A top Kiwi public servant has invited mandarins to reflect on why they joined the public service in the first place, and to draw on that altruism to develop policy and manage service delivery better.
Addressing a public sector audience at the BiiG Conference in Brisbane on Thursday, Lil Anderson said most people in the room probably began their careers with an innate desire to serve the public, make people’s lives better, and to get things done.
“Does policy help us to do that? Sometimes,” Anderson said.
“But more and more, my observation of policy is that it’s been used to fit rules, it’s been used to set boundaries, it’s been used to protect us from picking precedent and leave the risk.
“We often spend so long in our policy processes that we lose our way and we forget why we were doing it in the first place,” she added.
The ANZSOG fellow and head of NZ’s Office for Māori Crown Relations told the conference that an over-reliance on flawed policy processes risked identifying the wrong problems to be addressed and assumed services and policy solutions served a homogenous citizen with the same lived experience.
“We use data that assumes everybody is a sausage; that we all live the same, we look the same, we do the same things, and we have the same life experiences,” Anderson said.
“The data can often be weeks or months old, and often we find ourselves undertaking analysis that is biassed towards the government objective or towards your organisation’s objectives.”
“We solve the problems too late, or we solve nothing at all. Is that every policy? No. But I’ve seen it enough times to know that it’s a lot of them,” she said.
Fantastic to hear from Lil Anderson @anzsog talking about the pandemic allowing rights-based practice & a different mindset – let's bring covid urgency & direct lived analysis to other ongoing human rights & #treaty issues @biigqld #biig2022 @federalfuture #UluruStatement https://t.co/yd9RIwIyDt pic.twitter.com/kXDbjzLmZX
— Professor Susan Harris Rimmer (she/her) (@FemInt) April 28, 2022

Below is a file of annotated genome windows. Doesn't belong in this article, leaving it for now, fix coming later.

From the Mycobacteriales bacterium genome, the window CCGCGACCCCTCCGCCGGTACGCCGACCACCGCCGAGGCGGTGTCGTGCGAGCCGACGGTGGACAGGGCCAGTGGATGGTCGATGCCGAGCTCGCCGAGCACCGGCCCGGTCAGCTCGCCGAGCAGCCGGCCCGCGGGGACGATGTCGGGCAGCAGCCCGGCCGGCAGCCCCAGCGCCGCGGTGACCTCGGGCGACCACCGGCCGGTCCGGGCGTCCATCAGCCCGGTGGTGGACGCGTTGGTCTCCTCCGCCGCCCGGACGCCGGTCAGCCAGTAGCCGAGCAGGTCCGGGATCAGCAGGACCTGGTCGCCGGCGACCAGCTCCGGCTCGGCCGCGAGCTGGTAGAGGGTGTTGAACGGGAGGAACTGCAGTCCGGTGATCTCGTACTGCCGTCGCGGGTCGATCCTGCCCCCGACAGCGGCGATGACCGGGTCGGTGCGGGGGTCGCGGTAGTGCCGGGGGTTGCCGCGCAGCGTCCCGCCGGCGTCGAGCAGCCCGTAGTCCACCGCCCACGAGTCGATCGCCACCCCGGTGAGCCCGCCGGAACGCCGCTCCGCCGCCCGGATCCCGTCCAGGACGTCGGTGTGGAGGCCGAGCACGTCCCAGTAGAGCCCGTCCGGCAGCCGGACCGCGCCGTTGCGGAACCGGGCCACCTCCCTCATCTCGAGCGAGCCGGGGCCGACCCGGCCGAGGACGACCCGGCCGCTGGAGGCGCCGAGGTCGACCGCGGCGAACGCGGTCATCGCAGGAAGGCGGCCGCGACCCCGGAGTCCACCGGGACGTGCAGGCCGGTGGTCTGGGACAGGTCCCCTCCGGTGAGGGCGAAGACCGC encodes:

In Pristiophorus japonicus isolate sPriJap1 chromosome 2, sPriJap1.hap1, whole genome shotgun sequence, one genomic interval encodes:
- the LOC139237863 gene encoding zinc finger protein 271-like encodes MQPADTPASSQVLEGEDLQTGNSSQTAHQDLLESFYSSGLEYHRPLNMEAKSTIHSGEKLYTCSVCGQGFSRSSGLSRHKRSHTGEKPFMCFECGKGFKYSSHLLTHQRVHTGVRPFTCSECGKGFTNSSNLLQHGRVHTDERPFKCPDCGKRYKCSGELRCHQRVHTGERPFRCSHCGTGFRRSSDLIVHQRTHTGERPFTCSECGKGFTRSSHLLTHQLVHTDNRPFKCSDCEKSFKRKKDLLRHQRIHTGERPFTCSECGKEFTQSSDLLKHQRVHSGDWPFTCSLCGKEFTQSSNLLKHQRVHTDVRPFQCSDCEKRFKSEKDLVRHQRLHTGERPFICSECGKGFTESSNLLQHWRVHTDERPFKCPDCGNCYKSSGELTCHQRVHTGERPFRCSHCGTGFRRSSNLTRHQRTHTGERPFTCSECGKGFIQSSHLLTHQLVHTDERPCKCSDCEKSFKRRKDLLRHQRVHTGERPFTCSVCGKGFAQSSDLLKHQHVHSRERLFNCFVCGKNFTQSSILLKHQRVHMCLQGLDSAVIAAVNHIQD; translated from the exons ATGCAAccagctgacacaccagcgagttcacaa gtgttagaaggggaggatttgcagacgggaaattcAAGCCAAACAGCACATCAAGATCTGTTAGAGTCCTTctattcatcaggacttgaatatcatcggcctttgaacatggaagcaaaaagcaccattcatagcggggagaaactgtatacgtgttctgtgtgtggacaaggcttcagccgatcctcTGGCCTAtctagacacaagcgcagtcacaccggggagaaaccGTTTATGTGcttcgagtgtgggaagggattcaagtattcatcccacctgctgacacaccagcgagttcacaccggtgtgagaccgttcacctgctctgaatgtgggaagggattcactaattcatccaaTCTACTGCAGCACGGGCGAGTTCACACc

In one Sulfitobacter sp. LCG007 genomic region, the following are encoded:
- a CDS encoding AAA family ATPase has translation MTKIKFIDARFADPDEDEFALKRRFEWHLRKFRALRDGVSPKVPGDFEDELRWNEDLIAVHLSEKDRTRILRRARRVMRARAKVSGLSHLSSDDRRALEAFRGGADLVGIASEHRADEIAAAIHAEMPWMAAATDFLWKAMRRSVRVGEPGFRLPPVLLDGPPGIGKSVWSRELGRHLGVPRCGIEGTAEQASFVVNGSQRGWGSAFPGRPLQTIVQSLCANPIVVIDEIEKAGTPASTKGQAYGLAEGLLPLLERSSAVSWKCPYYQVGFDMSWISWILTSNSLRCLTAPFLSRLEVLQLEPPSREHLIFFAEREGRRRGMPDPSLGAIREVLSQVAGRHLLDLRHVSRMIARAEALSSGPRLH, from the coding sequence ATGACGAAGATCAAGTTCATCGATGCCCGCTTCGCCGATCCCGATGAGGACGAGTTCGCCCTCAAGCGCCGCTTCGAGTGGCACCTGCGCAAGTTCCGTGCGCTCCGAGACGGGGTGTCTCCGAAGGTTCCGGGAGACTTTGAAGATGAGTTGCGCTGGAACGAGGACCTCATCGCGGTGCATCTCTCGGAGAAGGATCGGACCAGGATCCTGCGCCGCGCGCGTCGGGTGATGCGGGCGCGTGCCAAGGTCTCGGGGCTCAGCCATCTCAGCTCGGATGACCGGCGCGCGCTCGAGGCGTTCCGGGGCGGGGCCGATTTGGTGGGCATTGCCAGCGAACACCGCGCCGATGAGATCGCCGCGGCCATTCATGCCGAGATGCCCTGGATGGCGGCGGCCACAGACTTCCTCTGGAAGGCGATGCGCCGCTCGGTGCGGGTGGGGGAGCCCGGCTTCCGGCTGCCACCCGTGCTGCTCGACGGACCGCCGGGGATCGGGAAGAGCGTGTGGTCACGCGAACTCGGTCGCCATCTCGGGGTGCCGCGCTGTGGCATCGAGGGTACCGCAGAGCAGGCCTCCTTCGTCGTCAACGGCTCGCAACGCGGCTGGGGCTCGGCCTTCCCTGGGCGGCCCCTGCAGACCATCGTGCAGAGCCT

In the case of government services designed to meet the complex needs of vulnerable people and disadvantaged communities, Anderson asked the crowd a pointed question – did any one of them know what it was like not to be able to afford a loaf of bread?
“How do you write policies to address poverty when you’ve never been poor?,” Anderson asked.
“You can’t learn that stuff from a computer, you can’t learn that stuff from a book, a study or from talking to your mates in a workshop.”
A self-described system leader and builder of capability, Anderson has more than 30 years’ experience working in the public sector. In her current role, she leads the system of Māori Crown Relations across the public service.
“I’ve been able to make my way […] up to the top tier of the public service in New Zealand working directly with ministers,” Anderson said, acknowledging her privilege and how important she views the mission statement of her role.
“My agency was born three years ago, out of a desire to advance the relationship between New Zealand’s government and Māori people.
“It’s an agency [where I’ve] appointed an all-Indigenous executive leadership team. It’s the first one in New Zealand ever, and I gave them the job not because they were Indigenous, but because they were the best people for the job,” she said.
Anderson reflected on how the government response to some of the challenges presented by the COVID-19 pandemic allowed bureaucrats to pivot and address social problems that had gone ignored or put in the ‘too hard basket’ for a long time.
One example she highlighted was how digital exclusion among poorer families was tackled head-on when the NZ education ministry implemented infrastructure that would allow students to learn remotely from home. The department learned in its efforts that about 80,000 NZ households did not have internet or a suitable learning device students could use to access remote learning.
“For the first time in forever, the Ministry of Education sent out subscriptions for WiFi to families all over New Zealand, as well as sending iPads to children who would never, other than that, have an iPad,” Anderson said.
“When else would we ever do something like that? Why is it not an emergency that people weren’t able to learn that way in the first place?
“We need to create COVID-urgency around some of our other pandemics, like housing, poverty, crime, justice, and education,” she said.